1865 Liberty Seated dollars are scarce 19th-century type silver coins mainly collected by those who appreciate classic United States coinage. The 1865 Seated Liberty dollar is a difficult issue to find for the most part; they were made during the historically significant Civil War period. For this reason, many Seated Liberty dollars of this vintage are collected not only by numismatists but also Civil War buffs.
Mintages of the 1865 Seated Liberty dollar are small. Only 46,500 were made, including 500 proofs. Values for the circulation strikes range from $400 for a specimen grading Very Good-8 to $3,600 or more for uncirculated specimens. Proofs, meanwhile, are generally worth $5,000 and up.
Like most other Liberty Seated dollars of the 1860s, those made in 1865 were struck at only the Philadelphia Mint. Otherwise, Liberty Seated dollars were made at various United States Mint facilities during the course of the series’ 1840-1873 run. In addition to the Philadelphia Mint, other facilities that produced the Liberty Seated dollar include the Carson City, New Orleans, and San Francisco Mints.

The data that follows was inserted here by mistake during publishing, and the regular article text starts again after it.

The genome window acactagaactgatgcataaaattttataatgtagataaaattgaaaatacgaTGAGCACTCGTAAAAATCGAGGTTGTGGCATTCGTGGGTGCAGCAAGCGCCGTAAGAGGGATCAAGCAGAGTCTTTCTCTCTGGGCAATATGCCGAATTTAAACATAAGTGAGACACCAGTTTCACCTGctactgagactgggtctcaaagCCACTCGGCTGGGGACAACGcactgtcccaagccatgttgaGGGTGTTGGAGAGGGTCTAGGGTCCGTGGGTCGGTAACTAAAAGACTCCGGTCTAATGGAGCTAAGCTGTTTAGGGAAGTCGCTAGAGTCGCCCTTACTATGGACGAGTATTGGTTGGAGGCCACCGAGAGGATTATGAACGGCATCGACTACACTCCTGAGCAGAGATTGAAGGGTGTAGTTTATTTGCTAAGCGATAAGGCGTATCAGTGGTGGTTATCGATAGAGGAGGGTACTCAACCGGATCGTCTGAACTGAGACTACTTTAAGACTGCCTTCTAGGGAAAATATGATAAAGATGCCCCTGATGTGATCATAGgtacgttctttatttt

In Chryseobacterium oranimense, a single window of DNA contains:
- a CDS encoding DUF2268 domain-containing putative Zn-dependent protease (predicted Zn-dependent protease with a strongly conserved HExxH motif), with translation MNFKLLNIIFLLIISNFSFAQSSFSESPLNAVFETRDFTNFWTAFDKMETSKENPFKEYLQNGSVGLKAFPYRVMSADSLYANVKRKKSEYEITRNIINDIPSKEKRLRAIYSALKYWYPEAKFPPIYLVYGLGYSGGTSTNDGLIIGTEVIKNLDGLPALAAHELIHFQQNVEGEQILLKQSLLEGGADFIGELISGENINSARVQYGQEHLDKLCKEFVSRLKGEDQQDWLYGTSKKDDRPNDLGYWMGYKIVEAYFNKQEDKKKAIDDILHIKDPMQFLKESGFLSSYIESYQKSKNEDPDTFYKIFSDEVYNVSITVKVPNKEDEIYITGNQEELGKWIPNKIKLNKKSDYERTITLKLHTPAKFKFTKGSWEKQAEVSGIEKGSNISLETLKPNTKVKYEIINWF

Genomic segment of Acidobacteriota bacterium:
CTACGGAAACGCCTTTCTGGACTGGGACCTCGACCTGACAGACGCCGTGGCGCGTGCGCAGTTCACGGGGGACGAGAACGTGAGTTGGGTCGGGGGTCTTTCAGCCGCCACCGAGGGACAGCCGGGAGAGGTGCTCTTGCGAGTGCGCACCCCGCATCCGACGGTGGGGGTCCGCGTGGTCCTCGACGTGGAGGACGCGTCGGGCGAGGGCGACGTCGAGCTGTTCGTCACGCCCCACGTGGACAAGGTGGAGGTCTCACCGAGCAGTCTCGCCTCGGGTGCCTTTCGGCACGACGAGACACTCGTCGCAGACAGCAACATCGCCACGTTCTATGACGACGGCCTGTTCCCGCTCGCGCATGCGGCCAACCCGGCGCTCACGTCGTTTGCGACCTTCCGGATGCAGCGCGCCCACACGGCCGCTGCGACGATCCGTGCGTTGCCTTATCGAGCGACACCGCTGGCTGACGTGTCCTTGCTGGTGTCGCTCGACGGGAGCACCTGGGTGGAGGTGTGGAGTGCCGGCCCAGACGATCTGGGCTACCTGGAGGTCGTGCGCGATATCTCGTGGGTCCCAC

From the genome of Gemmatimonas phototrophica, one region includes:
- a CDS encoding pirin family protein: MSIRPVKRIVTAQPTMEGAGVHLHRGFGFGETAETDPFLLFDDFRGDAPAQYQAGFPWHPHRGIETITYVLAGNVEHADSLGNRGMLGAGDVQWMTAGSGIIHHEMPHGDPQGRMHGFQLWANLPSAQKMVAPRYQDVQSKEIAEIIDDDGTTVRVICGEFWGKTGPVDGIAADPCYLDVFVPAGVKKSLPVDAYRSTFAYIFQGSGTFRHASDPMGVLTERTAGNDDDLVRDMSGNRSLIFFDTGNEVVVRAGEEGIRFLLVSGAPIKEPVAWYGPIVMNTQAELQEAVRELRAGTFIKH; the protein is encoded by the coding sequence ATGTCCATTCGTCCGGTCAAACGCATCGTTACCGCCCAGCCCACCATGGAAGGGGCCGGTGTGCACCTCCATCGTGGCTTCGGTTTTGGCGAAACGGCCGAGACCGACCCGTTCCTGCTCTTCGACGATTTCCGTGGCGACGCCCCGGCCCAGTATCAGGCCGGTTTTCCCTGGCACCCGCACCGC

Christian Gobrecht designed the Liberty Seated dollar, and the design is replicated on several other silver denominations, including the half dime, dime, quarter, and half dollar of the period. All Liberty Seated coins, even the “common dates,” are regarded as scarce collectibles and are valued more for their numismatic significance than their 90 percent silver content. While Liberty Seated silver dollars circulated during the 1840s and 1850s, they were more commonly used for foreign trade during the 1860s, when silver prices were rising and large silver coins, such as Liberty Seated dollars, were valued for their foreign trade potential.
1865 Liberty Seated dollar consists of a 90 percent silver and 10 percent copper composition. They also weigh 26.73 grams, contain 0.77344 ounces of pure silver, and measure 38.1 millimeters in diameter. It should be noted that these are the same physical specifications of the Morgan and Peace silver dollars struck during the late 19th and early 20th centuries.